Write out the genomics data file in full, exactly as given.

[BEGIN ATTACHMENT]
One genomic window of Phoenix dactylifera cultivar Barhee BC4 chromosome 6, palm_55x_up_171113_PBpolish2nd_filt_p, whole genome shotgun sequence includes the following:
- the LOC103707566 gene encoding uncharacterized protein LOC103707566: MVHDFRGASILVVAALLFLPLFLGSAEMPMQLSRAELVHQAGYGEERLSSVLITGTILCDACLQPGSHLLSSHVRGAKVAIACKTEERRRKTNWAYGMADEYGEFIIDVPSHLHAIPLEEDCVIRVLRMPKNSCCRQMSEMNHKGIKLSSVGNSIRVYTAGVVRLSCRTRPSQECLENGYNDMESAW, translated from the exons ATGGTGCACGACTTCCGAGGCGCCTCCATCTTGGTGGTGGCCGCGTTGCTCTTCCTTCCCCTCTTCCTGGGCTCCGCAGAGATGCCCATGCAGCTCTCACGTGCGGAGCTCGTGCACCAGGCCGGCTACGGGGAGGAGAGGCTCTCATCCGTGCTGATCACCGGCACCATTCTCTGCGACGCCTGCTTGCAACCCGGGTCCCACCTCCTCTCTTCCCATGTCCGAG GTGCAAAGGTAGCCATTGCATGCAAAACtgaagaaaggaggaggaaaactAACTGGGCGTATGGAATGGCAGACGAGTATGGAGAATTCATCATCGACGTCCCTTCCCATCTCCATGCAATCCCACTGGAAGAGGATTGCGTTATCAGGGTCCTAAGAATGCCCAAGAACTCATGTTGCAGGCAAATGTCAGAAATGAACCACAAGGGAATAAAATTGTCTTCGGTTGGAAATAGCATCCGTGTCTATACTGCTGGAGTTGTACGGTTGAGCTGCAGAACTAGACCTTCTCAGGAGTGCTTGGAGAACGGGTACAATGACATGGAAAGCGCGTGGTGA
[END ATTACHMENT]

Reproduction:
One genomic window of Phoenix dactylifera cultivar Barhee BC4 chromosome 6, palm_55x_up_171113_PBpolish2nd_filt_p, whole genome shotgun sequence includes the following:
- the LOC103707566 gene encoding uncharacterized protein LOC103707566: MVHDFRGASILVVAALLFLPLFLGSAEMPMQLSRAELVHQAGYGEERLSSVLITGTILCDACLQPGSHLLSSHVRGAKVAIACKTEERRRKTNWAYGMADEYGEFIIDVPSHLHAIPLEEDCVIRVLRMPKNSCCRQMSEMNHKGIKLSSVGNSIRVYTAGVVRLSCRTRPSQECLENGYNDMESAW, translated from the exons ATGGTGCACGACTTCCGAGGCGCCTCCATCTTGGTGGTGGCCGCGTTGCTCTTCCTTCCCCTCTTCCTGGGCTCCGCAGAGATGCCCATGCAGCTCTCACGTGCGGAGCTCGTGCACCAGGCCGGCTACGGGGAGGAGAGGCTCTCATCCGTGCTGATCACCGGCACCATTCTCTGCGACGCCTGCTTGCAACCCGGGTCCCACCTCCTCTCTTCCCATGTCCGAG GTGCAAAGGTAGCCATTGCATGCAAAACtgaagaaaggaggaggaaaactAACTGGGCGTATGGAATGGCAGACGAGTATGGAGAATTCATCATCGACGTCCCTTCCCATCTCCATGCAATCCCACTGGAAGAGGATTGCGTTATCAGGGTCCTAAGAATGCCCAAGAACTCATGTTGCAGGCAAATGTCAGAAATGAACCACAAGGGAATAAAATTGTCTTCGGTTGGAAATAGCATCCGTGTCTATACTGCTGGAGTTGTACGGTTGAGCTGCAGAACTAGACCTTCTCAGGAGTGCTTGGAGAACGGGTACAATGACATGGAAAGCGCGTGGTGA